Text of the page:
Even his supporters are aghast. “Every time he opens his mouth he increases his chances of going to prison,” Harvard law professor and legal scholar Alan Dershowitz, who has defended Trump on occasions said in one interview.
So what is it in the Justice Department’s 49-page indictment that has caused a clattering of jaws even among some of his supporters?
In one instance cited in the indictment, Trump undermines his own claim that he had declassified the secret documents he had taken from the White House that he says is a plan from General Mark Milley, chair of the Joint Chiefs of Staff, to attack Iran. “See, as president I could have declassified it,” he says, brandishing the documents amid laughter from aides. “Now I can’t, you know, but this is still secret.”
In another, he shows a secret map to a political operative and says “that he should not be showing the map … and to not get close.” Elsewhere, he tells his attorney, “Wouldn’t it be better if we just told them we don’t have anything here?”
All this, accompanied by photographic evidence that show boxes of classified documents scattered across his bathroom and the ballroom at his Mar-a-Lago residence, has, in the eyes of many analysts, put Trump in deep trouble.
In a short and clinical briefing, prosecutor John Smith, while maintaining Trump is innocent till proven guilty beyond doubt, laid out a strong case against the former President, saying the mishandling of classified information had endangered US security and the lives of service members and intelligence officers.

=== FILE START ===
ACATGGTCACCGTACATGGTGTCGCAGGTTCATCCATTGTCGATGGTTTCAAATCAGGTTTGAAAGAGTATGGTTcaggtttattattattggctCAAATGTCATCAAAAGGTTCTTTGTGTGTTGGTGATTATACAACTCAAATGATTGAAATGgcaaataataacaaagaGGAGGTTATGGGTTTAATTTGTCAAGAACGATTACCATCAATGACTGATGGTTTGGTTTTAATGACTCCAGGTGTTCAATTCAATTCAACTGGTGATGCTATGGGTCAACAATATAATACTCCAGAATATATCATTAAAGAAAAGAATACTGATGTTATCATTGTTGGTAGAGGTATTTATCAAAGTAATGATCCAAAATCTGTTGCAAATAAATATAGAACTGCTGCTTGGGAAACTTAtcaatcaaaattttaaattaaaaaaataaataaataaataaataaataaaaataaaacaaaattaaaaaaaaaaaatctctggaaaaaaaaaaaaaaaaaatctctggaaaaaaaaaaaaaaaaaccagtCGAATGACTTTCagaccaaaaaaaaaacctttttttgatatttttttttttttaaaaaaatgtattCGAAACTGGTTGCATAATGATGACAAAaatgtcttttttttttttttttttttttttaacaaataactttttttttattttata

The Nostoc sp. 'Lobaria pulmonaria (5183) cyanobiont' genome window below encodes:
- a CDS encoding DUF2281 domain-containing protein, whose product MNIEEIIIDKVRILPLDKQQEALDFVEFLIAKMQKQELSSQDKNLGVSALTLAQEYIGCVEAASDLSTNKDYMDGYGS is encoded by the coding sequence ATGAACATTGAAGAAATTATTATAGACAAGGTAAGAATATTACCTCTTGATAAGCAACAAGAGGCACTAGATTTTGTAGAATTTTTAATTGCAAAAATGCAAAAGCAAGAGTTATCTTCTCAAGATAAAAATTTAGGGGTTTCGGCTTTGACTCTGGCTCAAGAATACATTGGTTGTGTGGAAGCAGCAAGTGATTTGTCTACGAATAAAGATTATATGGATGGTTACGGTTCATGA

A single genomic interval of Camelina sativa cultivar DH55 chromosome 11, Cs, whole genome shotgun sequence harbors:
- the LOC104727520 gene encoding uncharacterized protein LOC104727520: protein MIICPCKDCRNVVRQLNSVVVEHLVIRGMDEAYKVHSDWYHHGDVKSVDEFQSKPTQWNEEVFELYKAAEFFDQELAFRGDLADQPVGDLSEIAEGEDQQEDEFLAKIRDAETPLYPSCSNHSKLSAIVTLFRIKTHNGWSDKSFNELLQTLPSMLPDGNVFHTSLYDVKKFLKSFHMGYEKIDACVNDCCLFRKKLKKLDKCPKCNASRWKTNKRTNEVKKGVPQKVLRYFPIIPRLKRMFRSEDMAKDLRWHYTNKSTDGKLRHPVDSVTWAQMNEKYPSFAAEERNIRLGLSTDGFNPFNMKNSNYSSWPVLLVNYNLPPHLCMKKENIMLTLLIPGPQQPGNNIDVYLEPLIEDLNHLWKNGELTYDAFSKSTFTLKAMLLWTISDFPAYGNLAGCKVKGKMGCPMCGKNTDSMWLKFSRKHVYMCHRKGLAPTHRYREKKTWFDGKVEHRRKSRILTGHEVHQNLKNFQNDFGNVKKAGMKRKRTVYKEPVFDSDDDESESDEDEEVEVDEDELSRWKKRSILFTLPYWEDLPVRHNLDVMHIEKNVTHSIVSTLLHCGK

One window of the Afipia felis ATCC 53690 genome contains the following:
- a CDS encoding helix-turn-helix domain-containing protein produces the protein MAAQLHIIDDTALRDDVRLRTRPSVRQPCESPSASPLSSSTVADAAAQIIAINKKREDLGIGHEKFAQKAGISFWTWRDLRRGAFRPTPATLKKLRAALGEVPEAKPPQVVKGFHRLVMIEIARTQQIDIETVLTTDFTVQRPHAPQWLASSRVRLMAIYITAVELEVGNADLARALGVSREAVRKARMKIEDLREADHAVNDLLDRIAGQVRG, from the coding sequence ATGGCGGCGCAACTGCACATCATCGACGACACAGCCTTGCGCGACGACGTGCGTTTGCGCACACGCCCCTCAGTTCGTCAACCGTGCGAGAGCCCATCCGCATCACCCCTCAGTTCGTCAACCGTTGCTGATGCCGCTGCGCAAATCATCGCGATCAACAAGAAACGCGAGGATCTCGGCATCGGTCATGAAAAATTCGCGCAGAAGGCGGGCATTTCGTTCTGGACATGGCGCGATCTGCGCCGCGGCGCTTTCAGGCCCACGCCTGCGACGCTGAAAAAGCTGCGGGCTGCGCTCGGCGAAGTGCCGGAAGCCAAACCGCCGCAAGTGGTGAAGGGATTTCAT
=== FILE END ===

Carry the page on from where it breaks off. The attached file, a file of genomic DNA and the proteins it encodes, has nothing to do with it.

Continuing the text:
Members of the military and the intelligence community “dedicate their lives to protecting our nation and its people,” he said, calling defense information laws “critical to the safety and the security of the United States,” and adding “Violations of those laws put our country at risk.’
Pushing back against Trump’s frequent argument that a President, current or former, is inviolable and should not be subject to criminal charges, Smith maintained, “Adherence to the rule of law is a bedrock principle of the Department of Justice. Our nation’s commitment to the rule of law sets an example for the world. We have one set of laws in this country and they apply to everyone.”
Trump’s response? Smith is a “deranged psycho” and a “Trump hater.”
The former President is scheduled to address state Republican conventions on Saturday in Georgia and North Carolina, where he is expected to escalate the attacks. He has also encouraged supporters to assemble on Tuesday in Miami, where he is scheduled to appear in court.
“SEE YOU IN MIAMI ON TUESDAY!!!” he posted late Friday on his Truth Social platform, in an ominous reminder of his message on December 19, 2020, when he tweeted, “Big protest in D.C. on January 6th. Be there, will be wild!”